Tuesday, December 20, 2005

Women, Higher Education, Student Loans and Babies

A demographic fact of life is that women need to average 2.1 babies over their reproductive lifespans. If they have more the population grows, and if they have less the population declines and eventually reaches extinction.

Currently American women are averaging less than 1.9 children each. This is down from 3.1 in 1976 and 2.1 in 1990. More important the average number of children declines with increasing levels of education. According to data just released from the Census Bureau the average number of children born to women 40 to 44 years old at different levels of educational attainment is:
Not a high school graduate: 2.5
High school graduate: 1.9
College, no degree: 1.8
Associate degree: 1.9
Bachelor's degree: 1.7
Graduate/professional: 1.6

It is hardly in this country's long term interest to program itself for extinction. Yet we burden young college educated women--like men--with very large educational loan debt that must be repaid in the decade following college. These are exactly the same years when women who want children should be starting their families. Our public policy today is not to forgive women any part of their educational debt repayment obligation. We say in our loan repayment policies that it is more important to get a job and repay educational loans than it is to reproduce the species. This is nonsense. Society has a far greater interest in perpetuating itself than it does requiring women with educational loans to repay them instead of starting families.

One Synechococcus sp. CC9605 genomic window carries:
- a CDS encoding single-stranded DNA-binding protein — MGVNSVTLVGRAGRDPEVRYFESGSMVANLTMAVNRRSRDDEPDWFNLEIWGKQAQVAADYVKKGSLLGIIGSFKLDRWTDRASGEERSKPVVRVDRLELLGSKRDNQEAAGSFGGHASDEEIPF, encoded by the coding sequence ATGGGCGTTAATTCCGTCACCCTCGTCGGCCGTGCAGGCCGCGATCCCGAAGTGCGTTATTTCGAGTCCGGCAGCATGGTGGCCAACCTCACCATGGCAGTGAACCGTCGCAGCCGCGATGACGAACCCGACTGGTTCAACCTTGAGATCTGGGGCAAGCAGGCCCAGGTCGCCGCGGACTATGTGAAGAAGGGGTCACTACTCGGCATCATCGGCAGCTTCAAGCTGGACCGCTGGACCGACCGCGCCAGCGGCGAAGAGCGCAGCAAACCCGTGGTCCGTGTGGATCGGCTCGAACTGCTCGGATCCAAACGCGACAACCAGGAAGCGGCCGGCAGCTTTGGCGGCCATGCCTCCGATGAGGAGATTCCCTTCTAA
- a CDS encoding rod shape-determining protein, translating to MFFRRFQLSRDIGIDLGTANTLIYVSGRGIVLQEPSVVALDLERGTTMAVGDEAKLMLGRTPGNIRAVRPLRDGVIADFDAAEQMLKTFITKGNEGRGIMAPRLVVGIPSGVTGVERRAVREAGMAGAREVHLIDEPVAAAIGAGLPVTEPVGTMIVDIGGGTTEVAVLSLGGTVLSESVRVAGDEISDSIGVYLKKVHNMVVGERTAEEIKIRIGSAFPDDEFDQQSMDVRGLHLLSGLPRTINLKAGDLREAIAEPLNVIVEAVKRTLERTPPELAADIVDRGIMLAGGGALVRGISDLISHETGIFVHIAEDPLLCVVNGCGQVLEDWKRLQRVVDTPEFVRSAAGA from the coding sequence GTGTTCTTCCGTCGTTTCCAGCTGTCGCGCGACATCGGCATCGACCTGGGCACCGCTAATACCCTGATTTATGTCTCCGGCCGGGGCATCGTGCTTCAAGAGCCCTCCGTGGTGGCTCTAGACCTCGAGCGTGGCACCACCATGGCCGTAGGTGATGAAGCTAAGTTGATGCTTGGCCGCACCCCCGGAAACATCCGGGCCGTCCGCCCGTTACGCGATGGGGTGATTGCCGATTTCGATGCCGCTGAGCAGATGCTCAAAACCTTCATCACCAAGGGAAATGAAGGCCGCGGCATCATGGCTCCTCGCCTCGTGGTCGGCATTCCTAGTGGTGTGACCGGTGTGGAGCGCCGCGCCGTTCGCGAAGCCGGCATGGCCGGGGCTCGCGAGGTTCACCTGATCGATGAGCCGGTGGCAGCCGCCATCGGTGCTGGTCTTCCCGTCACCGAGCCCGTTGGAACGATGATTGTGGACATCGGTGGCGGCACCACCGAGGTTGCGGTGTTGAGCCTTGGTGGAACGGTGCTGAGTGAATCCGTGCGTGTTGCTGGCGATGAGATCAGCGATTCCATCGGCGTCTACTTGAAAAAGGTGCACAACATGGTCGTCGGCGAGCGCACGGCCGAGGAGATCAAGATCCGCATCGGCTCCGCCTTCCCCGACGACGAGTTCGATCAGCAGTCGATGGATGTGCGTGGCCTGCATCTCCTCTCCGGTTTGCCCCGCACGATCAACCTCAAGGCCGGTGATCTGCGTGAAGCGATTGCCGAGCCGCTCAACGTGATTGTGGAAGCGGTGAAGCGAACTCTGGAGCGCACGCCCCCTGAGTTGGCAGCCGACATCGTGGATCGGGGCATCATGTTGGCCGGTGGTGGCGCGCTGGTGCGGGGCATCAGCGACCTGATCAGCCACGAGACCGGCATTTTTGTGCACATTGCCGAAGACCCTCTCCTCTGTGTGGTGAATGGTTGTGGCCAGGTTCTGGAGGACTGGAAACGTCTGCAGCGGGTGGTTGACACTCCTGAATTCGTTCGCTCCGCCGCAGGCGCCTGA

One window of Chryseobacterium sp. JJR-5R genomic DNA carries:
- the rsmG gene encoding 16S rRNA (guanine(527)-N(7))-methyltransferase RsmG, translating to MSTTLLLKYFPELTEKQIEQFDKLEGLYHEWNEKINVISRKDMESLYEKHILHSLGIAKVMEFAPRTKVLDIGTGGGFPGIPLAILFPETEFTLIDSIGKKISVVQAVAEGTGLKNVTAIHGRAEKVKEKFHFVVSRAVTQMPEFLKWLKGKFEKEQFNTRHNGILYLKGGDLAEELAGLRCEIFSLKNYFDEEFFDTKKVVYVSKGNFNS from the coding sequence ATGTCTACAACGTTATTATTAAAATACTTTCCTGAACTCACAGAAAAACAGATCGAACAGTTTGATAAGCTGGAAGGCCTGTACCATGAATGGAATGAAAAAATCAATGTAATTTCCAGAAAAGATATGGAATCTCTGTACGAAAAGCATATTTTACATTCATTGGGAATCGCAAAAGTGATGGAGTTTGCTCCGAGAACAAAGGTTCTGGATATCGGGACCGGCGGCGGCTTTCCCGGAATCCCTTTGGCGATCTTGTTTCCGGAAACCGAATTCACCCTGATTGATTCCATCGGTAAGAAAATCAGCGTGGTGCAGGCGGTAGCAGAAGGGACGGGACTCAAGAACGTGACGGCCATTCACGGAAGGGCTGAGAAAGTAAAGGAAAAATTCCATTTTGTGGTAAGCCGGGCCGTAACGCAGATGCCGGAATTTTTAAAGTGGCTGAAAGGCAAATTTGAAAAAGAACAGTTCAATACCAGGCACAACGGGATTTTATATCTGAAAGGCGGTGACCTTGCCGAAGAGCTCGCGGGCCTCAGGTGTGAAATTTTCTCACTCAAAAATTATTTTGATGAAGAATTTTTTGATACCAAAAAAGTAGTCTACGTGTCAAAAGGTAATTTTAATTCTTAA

What we need is an educational loan repayment policy that provides college educated women with a window for child bearing and rearing while they are young enough to do so. Perhaps the federal government could treat the first four years of a child's life as if the mother were still in college and not require education loan repayment for this period. Or perhaps the federal government could make the loan payments for the mother during this period. These costs are likely to be substantial (as they are today for in-school interest payments to lenders), but extinction is a more serious consequence for society.


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